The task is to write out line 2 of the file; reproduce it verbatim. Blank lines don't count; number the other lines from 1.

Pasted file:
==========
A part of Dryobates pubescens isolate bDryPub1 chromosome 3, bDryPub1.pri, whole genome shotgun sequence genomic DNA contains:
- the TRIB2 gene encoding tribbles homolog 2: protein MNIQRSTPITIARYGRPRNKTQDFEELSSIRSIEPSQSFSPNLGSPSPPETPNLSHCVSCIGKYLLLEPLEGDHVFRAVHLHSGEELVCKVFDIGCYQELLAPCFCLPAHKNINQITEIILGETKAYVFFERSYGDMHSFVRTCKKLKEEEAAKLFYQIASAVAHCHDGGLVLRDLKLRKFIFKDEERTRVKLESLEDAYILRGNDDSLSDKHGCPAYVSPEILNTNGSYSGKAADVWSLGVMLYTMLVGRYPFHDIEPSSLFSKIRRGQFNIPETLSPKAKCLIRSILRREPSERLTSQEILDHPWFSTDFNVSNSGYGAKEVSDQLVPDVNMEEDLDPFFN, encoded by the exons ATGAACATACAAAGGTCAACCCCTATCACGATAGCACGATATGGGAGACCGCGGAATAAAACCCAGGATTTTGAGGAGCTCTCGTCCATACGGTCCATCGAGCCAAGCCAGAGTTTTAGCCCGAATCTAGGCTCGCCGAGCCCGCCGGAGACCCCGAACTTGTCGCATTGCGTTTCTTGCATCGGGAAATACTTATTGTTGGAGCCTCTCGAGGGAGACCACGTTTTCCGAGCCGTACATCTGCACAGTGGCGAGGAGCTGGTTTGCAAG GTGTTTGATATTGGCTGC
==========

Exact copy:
- the TRIB2 gene encoding tribbles homolog 2: protein MNIQRSTPITIARYGRPRNKTQDFEELSSIRSIEPSQSFSPNLGSPSPPETPNLSHCVSCIGKYLLLEPLEGDHVFRAVHLHSGEELVCKVFDIGCYQELLAPCFCLPAHKNINQITEIILGETKAYVFFERSYGDMHSFVRTCKKLKEEEAAKLFYQIASAVAHCHDGGLVLRDLKLRKFIFKDEERTRVKLESLEDAYILRGNDDSLSDKHGCPAYVSPEILNTNGSYSGKAADVWSLGVMLYTMLVGRYPFHDIEPSSLFSKIRRGQFNIPETLSPKAKCLIRSILRREPSERLTSQEILDHPWFSTDFNVSNSGYGAKEVSDQLVPDVNMEEDLDPFFN, encoded by the exons ATGAACATACAAAGGTCAACCCCTATCACGATAGCACGATATGGGAGACCGCGGAATAAAACCCAGGATTTTGAGGAGCTCTCGTCCATACGGTCCATCGAGCCAAGCCAGAGTTTTAGCCCGAATCTAGGCTCGCCGAGCCCGCCGGAGACCCCGAACTTGTCGCATTGCGTTTCTTGCATCGGGAAATACTTATTGTTGGAGCCTCTCGAGGGAGACCACGTTTTCCGAGCCGTACATCTGCACAGTGGCGAGGAGCTGGTTTGCAAG GTGTTTGATATTGGCTGC